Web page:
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From my class text book:

The oxidation states of Vanadium ions 5+ and 4+ are shown in the compounds $\ce{VO2^{+}}$ and $\ce{VO^{2+}}$ respectively, whereas $\ce{V^{3+}}$ and $\ce{V^{2+}}$ are shown like this in the redox reaction (reduction half equation).

Why is this? cannot $\ce{V^{5+}}$ and $\ce{V^{4+}}$ exist indepepently as ions like $\ce{V^{3+}}$ and $\ce{V^{2+}}$ (when measuring the reduction potential)?

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When an atom $M$ looses one or more electrons, it becomes positively charged and becomes the ion ${M^{z+}}$. In aqueous solution this positive charge attracts the unused doublets of the Oxygen atom from $H_2O$, and it repells the proton of $H^+$.

If $Z$ = $1$, the ion $M^+$ attracts several molecules water around it, and it makes a Debye layer of oriented $H_2O$ molecules around the ion, and no chemical changes.

If $Z = 2$, the attraction is strong enough to repell one proton $H^+$ from one of the molecules adsorbed around the $Z^{2+}$ ion. The solution becomes a little bit acidic, and the $M^{2+}$ion is partially hydrolyzed into the ion [${M(OH)]^+}$. It is an equilibrium :$$M^{2+} + H_2O \ce{<=>}[M(OH)]^+ + H^+$$

If $Z = 3$, the attraction between $Z^{3+}$ and water is strong enough to at least transform all $M^{3+}$ions into $[M(OH)]^{2+}$, and part of them to [$M(OH)_2]^+$ with the two reactions : $$M^{3+} + H_2O\ce{->} [M(OH)]^{2+} + H^+$$ $$[M(OH)]^{2+} + H_2O \ce{<=>} [M(OH)_2]^+ + H^+$$ This is the case if $M^{3+}$ is $Al^{3+}$ or $Fe^{3+}$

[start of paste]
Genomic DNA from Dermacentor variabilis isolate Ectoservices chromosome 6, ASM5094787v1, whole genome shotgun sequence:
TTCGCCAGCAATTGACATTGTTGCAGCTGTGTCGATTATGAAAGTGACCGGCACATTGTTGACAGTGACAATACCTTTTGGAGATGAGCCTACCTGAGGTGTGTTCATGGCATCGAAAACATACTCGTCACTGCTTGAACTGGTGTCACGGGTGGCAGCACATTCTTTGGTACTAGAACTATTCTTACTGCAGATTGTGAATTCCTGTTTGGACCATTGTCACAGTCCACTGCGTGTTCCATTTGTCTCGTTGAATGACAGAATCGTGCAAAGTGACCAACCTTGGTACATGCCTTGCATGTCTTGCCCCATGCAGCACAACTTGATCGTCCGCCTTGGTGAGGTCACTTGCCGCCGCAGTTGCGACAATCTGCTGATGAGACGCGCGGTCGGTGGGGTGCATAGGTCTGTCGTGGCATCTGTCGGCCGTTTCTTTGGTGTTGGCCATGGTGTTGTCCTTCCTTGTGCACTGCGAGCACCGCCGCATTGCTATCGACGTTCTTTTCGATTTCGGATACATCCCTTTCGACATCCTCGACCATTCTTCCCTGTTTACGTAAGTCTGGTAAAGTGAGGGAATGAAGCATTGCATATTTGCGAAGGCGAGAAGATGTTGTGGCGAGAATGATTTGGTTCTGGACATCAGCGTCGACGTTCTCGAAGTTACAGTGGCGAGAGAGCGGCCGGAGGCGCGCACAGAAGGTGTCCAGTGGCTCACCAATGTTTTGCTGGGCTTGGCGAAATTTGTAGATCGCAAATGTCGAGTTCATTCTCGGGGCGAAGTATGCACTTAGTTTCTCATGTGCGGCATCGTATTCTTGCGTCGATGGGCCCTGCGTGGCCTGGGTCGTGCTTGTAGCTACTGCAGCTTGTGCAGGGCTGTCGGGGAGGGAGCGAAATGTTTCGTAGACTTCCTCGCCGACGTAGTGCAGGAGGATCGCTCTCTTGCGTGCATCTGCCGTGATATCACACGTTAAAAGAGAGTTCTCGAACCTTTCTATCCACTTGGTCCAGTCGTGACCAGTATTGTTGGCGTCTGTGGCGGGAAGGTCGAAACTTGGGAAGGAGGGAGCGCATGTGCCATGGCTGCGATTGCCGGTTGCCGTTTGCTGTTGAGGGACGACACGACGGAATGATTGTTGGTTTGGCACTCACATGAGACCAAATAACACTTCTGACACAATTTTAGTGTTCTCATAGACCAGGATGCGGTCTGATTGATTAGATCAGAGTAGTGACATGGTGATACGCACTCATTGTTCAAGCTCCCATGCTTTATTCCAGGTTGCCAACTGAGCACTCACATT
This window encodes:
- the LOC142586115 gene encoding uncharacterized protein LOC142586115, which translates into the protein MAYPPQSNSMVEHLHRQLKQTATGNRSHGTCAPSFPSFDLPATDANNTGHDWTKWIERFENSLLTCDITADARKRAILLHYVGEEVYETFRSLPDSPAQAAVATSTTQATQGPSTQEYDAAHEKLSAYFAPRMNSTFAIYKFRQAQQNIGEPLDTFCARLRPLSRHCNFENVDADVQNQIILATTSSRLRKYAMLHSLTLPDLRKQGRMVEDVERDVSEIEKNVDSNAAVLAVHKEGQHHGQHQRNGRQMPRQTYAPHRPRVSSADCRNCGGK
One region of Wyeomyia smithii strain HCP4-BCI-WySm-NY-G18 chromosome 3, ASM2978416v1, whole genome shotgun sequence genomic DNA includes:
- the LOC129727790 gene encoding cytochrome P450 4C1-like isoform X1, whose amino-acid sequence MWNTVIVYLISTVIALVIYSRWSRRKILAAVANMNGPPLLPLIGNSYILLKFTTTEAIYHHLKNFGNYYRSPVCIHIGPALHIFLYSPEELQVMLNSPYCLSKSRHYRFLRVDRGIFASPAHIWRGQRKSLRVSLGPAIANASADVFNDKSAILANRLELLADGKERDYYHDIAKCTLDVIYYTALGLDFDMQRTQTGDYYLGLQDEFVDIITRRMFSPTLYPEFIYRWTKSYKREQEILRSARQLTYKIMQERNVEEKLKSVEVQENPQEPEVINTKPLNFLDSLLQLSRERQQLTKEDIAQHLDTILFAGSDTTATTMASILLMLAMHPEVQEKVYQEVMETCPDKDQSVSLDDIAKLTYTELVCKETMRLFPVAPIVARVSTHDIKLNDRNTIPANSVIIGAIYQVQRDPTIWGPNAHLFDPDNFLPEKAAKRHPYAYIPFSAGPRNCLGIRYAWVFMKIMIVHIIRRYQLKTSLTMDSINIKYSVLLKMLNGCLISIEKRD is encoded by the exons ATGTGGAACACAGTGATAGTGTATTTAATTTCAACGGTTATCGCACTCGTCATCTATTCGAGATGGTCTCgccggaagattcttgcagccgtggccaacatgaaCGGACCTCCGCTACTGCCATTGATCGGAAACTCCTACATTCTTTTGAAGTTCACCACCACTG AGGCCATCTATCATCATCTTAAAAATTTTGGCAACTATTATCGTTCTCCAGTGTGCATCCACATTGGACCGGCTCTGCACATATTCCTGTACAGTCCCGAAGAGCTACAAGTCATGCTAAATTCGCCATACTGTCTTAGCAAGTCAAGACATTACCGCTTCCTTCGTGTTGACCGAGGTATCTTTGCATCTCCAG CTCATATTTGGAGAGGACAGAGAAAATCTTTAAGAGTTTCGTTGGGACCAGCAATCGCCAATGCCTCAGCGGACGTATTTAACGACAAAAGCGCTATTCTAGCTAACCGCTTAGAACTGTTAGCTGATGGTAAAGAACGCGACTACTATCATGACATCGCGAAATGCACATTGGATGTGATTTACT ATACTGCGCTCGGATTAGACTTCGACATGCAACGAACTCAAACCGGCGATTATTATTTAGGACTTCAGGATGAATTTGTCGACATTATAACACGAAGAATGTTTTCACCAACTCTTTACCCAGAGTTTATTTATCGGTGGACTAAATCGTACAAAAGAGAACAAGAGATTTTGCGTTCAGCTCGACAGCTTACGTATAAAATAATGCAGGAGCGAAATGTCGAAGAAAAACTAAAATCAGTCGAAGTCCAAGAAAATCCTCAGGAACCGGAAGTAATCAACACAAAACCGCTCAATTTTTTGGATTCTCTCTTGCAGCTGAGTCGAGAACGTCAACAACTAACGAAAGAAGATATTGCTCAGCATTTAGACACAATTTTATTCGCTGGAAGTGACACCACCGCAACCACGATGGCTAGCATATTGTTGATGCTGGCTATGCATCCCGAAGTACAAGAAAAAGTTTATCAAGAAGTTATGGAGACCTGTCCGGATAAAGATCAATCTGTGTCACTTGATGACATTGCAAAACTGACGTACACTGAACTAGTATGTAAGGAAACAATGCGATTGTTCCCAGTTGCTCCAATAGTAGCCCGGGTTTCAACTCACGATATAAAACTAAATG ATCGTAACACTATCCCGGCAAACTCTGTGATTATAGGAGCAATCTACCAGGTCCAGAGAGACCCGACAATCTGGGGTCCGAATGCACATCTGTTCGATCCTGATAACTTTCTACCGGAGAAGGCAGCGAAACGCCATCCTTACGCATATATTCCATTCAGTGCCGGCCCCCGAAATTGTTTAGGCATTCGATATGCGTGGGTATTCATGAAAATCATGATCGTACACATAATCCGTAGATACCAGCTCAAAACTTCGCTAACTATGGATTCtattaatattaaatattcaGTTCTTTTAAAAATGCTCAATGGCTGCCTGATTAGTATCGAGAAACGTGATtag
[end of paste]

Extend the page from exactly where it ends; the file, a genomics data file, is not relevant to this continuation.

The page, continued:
If $Z = 4$, all ions $M^{4+}$ are at least hydrolyzed into $[M(OH)_3]^+$ and even into $M(OH)_4$, according to : $$M^{4+} + 4 H_2O \ce{->}M(OH)_4 + 4 H^+$$It should be mentioned that $M(OH)_4$ has a tendency to loose water and produce a structure that has acidic properties. So it is often presented under the formula $H_4MO_4$ or $H_2MO_3$. That is the case with $M = Si$. Silicic acid is often presented as $H_4SiO_4$ or $H_2SiO_3$

With Vanadium $V^{4+}$, it goes another way. The molecule $V(OH)_4$ does not exist, as the ion $V^{4+}$ is too small to fix $4$ groups $OH^-$. As a consequence, $V^{4+}$ gives another positive ion $VO^{2+}$ according to : $$V^{4+} + H_2O \ce{->} [VO]^{2+}+2H^+$$ Strangely enough, it looks as if the non-existent $V(OH)_4$ behaves like a basic hydroxide and gets dissociated according to : $$V(OH)_4\ce{->}[VO]^{2+}+ 2 OH^–$$ If $Z=5$, the ion $M^{5+}$ can be hydrolyzed according to $$M^{5+} + 3 H_2O \ce{->} [MO_3]^{-}+6H^+$$$$M^{5+} + 4 H_2O \ce{->} [MO_4]^{3-}+8H^+$$ But with Vanadium $V$, the ion $V^{5+}$ may be hydrolyzed according to :$$V^{5+} + 2 H_2O \ce{->} [VO_2]^{+}+4H^+$$$$V^{5+} + 3 H_2O \ce{->} [VO_3]^{-}+6H^+$$The second reaction is favored at high pH.

This theoretical development is taken from General Chemistry, by Linus Pauling, W. F. Freemann and Co., San Francisco, 1953, Chapter XXI.

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